Developers of military body camera systems should consider how background data can be integrated into future C4ISR situational awareness platforms. Perhaps data could be collated to produce a cohesive understanding, with big data applications analyzing environmental factors in the recordings to reveal trends otherwise imperceptible to humans.
Military use would follow the sensor proliferation trend happening commercially through the emergence of the Internet of Things (IoT). When combined with supercomputers capable of machine learning, body camera video recordings might offer another trove of sensor information from which machines could gain new knowledge.
In the military, the IoT will affect body camera usage through connections to wearable devices. Already, troops are exposed to augmented and mediated reality via tactical head-mounted display platforms, which will be fielded more frequently over the next three to five years. When body cameras are integrated with these systems, troops could analyze video feeds in real time, alerting tactical users to the presence of both threats and friendly forces.
Soon, body cameras might become mandatory for law enforcement. The requirement might not be such a bad thing.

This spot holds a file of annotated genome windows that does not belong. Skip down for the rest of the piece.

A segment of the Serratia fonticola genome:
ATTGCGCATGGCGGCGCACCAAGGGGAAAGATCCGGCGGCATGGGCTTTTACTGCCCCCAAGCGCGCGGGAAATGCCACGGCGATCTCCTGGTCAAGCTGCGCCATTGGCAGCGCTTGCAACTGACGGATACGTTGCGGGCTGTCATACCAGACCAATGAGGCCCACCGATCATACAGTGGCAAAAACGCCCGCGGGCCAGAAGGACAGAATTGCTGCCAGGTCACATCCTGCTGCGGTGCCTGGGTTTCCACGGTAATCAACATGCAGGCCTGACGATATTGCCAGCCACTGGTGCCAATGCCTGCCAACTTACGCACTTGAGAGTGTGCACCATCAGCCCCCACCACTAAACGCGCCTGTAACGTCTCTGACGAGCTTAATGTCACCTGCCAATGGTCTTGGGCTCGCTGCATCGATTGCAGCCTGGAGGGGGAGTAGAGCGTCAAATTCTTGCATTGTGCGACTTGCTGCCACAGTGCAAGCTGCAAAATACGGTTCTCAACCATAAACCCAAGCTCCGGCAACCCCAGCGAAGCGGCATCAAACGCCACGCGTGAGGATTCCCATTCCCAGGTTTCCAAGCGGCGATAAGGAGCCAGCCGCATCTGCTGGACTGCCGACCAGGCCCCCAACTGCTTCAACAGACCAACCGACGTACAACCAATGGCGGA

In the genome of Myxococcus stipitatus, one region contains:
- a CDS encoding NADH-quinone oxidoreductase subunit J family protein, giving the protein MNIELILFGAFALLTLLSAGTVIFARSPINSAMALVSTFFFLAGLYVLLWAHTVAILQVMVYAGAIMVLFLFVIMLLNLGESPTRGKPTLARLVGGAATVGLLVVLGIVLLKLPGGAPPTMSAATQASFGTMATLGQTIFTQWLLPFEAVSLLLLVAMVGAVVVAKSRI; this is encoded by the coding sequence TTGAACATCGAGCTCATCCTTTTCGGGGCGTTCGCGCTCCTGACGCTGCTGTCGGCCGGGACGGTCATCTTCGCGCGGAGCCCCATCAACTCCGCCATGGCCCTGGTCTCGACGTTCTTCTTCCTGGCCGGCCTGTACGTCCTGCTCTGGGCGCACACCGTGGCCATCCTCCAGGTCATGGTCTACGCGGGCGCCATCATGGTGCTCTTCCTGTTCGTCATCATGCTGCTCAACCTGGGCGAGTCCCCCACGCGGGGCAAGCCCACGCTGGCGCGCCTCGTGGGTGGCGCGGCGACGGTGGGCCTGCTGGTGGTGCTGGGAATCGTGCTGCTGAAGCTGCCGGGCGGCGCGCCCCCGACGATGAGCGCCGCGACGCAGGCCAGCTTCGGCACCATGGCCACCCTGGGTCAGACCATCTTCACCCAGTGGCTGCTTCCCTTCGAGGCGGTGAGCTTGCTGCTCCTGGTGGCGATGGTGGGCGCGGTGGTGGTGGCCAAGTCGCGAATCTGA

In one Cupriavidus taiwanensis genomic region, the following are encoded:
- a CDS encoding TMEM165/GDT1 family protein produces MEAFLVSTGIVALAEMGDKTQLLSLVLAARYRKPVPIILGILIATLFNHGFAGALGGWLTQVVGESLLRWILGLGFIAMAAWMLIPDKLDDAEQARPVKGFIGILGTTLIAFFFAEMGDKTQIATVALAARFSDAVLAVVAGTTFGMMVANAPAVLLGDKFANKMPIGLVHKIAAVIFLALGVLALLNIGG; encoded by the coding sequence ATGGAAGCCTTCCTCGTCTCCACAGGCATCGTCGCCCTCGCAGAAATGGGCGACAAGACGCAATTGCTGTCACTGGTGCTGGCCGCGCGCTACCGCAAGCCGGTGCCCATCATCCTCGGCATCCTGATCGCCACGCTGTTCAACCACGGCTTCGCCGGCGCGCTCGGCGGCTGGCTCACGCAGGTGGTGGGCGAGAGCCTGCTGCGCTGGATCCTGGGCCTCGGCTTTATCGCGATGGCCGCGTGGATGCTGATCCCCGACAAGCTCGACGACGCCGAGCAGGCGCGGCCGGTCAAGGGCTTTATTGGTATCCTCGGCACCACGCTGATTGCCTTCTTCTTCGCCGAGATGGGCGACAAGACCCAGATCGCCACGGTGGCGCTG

Maj. Ryan Kenny, USA, attends the College of Naval Command and Staff of the US Naval War College and is a researcher with its Gravely Naval Warfare Research Group. He created an online forum to foster discussions on emerging technologies at www.militarycommunicators.org. The views expressed here are his alone and do not represent the views and opinions of the Defense Department, US Army or other organizations. COMBAT FOOTAGE: Soldiers Ambushed In Kunar Provence
(March 26, 2012) -- US Army Soldiers from the 101st Airborne Division, get Ambushed by Insurgents in Kunar Province, Afghanistan. Body Cameras in the Military --
A Challenging but Perhaps Necessary Technology Ryan Kenny / Military Communicators
(June 5, 2015) -- For government agencies, like the military and the police that depend on maintaining the trust of the public and experience profound litigious scrutiny over their conduct during violent encounters, the use of cameras and sensors to record their actions may no longer be an option -- but something mandated . . . .
Cameras and Sensors in the Military
In the military, the public and Congress provide greater lenience in requiring the use of cameras during combat operations. Obvious security concerns about the footage making its way into the hands of an adversary or being exploited for anti-US military narratives and propaganda has effectively shielded the military from being mandated to video record its actions.
However, if the incidents in Ferguson, Cleveland, and Baltimore tell us anything -- it’s that a video can either save or destroy one’s public narrative.
A number of reasons to support the use of body-cameras at all times during combat operations exist.
Public Accountability -- First, like the police, the US military scrutinizes every violent act to ensure that the military means employed were authorized and used responsibly. The US military is bound by a number of conventions of war limiting undue harm and suffering to both its adversaries and civilians on the battlefield.